Set in a not-so-distant dystopian future, La Madre Valiente, a refugee raised under the oppressive State, studies secretly to become the leader of a feminist revolution. Her emissaries, Las Hijas de la Madre, roam the land spreading her story, educating others, and galvanizing allies.
The much anticipated second book by award-winning author and performance poet Amalia L. Ortiz, The Canción Cannibal Cabaret & Other Songs is a hybrid manuscript experimenting with poetry at the intersection of performance. As a text, it is a collection of post-apocalyptic prose poems and poem songs “cannibalizing” knowledge from before the fall of civilization. In performance, it is a Xicana punk rock musical—part concept album, part radio play. Inspired by current issues of social injustice, this book is a refugee, people of color, feminist, and LGBTQ+ call to action.
Shocking and jolting our sense of what is poetry, what is political poetry, these pieces impel us to take action. They are wild horses running and bolting across the page but with a sense of purpose and direction that lead us to consider our own courage, or lack thereof. We ask ourselves, ¿somos valientes?
—Dr. Norma E. Cantú, Trinity University Norine R. and T. Frank Murchison Endowed Professor in Humanities. Author of Canículas and Transcendental Train Yard.
Ortiz’s figure of the revolutionary leader “La Madre Valiente” harkens a genealogy of mujerista women—from Rosaura Revueltas in Salt of the Earth to Alice Bag—with a style of prose comparable to the Born in Flames soundtrack. The author destroys strict definitions of punk rock rebellion and tests everything punk lovers have taken for granted as white. This collection of Herstory lessons and poetry is a sincere love letter to Xicana punk and is, in many ways, a contemporary songbook for our already post-apocalyptic political climate.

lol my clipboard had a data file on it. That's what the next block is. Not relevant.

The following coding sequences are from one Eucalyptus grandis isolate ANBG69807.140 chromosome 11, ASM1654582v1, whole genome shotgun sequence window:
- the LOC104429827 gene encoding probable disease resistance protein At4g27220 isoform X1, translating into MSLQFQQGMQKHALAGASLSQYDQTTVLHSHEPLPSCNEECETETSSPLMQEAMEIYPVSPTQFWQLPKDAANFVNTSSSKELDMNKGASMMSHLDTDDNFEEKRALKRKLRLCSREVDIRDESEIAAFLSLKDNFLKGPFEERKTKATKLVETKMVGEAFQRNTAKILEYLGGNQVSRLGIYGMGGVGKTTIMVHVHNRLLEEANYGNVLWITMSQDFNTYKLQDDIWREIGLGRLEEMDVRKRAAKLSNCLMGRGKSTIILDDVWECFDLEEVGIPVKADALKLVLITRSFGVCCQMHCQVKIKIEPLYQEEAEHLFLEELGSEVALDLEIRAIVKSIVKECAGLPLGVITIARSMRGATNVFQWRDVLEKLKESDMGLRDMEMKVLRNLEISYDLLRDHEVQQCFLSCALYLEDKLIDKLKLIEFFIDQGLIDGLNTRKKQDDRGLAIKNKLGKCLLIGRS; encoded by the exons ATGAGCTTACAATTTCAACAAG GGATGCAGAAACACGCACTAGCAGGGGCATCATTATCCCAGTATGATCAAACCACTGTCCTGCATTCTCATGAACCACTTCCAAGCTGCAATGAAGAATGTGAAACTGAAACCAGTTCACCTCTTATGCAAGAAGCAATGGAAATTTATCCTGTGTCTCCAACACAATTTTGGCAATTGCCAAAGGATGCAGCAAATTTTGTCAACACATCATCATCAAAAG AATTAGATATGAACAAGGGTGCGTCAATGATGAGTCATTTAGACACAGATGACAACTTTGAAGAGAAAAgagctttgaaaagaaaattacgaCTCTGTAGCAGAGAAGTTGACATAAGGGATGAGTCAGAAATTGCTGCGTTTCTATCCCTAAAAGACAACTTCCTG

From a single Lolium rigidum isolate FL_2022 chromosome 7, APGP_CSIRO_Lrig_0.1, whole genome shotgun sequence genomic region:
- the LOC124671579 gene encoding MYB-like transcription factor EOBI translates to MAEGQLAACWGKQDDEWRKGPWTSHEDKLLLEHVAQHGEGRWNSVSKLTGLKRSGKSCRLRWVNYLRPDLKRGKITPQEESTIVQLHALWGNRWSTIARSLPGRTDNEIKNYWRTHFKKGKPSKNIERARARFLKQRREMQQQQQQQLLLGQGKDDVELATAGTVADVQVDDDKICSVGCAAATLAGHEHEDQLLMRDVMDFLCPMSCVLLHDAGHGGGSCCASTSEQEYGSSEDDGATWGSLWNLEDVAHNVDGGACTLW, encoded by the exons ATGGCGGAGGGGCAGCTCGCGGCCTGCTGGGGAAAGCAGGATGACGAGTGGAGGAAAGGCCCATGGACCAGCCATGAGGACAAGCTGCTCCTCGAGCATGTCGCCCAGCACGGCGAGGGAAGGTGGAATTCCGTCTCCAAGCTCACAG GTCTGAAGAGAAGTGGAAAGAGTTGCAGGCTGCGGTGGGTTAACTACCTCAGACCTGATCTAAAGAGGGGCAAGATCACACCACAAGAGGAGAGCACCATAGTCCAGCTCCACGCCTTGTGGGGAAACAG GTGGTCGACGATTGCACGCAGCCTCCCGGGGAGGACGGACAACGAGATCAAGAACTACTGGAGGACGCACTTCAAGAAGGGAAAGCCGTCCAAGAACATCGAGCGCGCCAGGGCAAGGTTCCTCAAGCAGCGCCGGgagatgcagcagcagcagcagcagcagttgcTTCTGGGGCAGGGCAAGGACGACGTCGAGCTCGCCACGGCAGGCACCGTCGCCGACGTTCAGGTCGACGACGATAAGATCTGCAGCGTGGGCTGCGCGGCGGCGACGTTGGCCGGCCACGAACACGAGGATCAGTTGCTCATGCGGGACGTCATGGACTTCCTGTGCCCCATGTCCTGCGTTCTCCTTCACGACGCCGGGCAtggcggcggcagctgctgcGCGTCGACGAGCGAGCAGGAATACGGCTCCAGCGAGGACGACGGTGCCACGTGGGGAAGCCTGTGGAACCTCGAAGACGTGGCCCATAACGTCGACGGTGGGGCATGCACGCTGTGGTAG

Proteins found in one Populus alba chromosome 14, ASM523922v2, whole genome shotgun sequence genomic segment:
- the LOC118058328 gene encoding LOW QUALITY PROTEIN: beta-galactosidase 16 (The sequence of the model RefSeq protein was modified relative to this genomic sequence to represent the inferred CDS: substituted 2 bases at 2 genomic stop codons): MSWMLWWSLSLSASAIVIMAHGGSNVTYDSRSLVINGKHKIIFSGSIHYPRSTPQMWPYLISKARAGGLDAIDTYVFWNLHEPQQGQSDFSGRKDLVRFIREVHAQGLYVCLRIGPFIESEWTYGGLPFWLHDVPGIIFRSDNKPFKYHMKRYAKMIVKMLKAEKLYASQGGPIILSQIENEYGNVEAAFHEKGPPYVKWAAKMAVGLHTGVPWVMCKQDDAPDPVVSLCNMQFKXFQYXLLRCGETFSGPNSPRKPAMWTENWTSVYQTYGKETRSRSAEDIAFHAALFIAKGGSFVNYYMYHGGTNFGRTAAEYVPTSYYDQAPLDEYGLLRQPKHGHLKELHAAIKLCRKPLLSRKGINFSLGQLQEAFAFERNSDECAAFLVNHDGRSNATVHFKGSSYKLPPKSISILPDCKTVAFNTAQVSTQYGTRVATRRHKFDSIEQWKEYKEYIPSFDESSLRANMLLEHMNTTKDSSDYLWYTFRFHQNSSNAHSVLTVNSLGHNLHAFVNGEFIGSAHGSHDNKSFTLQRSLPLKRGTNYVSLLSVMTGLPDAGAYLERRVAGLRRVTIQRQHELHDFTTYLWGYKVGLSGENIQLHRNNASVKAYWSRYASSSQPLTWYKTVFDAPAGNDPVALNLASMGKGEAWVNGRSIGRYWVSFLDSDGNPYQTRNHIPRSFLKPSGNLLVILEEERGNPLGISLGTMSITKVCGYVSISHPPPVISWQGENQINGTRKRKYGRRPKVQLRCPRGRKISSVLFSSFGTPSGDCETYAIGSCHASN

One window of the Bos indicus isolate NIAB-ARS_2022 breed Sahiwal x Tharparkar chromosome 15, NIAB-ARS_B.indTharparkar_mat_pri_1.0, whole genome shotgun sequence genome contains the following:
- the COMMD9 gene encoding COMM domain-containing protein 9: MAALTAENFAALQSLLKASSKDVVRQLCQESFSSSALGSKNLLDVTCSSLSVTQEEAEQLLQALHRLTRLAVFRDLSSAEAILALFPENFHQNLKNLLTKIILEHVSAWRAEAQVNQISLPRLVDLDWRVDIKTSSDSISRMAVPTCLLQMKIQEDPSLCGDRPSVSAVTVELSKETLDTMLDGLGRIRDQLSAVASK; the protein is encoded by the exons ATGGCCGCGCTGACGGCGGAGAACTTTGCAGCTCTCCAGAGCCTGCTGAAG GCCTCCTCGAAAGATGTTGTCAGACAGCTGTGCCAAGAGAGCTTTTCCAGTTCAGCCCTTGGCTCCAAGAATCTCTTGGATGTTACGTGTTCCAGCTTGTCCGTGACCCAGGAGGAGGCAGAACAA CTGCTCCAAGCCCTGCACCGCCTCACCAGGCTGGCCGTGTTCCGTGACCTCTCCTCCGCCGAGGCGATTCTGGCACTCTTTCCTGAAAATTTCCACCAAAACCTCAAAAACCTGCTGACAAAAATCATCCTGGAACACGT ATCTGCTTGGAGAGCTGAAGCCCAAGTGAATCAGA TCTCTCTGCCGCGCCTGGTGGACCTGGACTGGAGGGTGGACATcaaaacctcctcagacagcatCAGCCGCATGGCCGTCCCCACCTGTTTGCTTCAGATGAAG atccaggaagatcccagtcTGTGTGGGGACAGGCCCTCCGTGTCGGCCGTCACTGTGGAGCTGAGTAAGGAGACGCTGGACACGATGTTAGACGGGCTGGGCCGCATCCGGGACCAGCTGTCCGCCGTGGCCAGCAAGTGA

—Punkera Scholar, Dr. Marlén Ríos-Hernández, PhD Ethnic Studies, UC President’s Postdoctoral Fellow at the University of California, Los Angeles.
Amalia Leticia Ortiz is a Tejana actor, writer, and activist who appeared on three seasons of Russell Simmons Presents Def Poetry on HBO, and has toured colleges and universities as a solo artist and with performance-poetry troupes Diva Diction, The Chicano Messengers of Spoken Word, and the Def Poetry College Tour. Her debut book of poetry, Rant. Chant. Chisme., (Wings Press), won the 2015 Poetry Discovery Prize from the Writers’ League of Texas Book Awards and was selected by NBC Latino as one of the “10 Great Latino Books of 2015.” A CantoMundo Fellow and Hedgebrook Writer-In-Residence alumna, she received the 2002 Alfredo Cisneros Del Moral Foundation Award, which was founded by Sandra Cisneros, and her poem “These Hands Which Have Never Picked Cotton” was nominated for the 2012 Pushcart Prize. Her MFA is in Creative Writing from the University of Texas Río Grande Valley.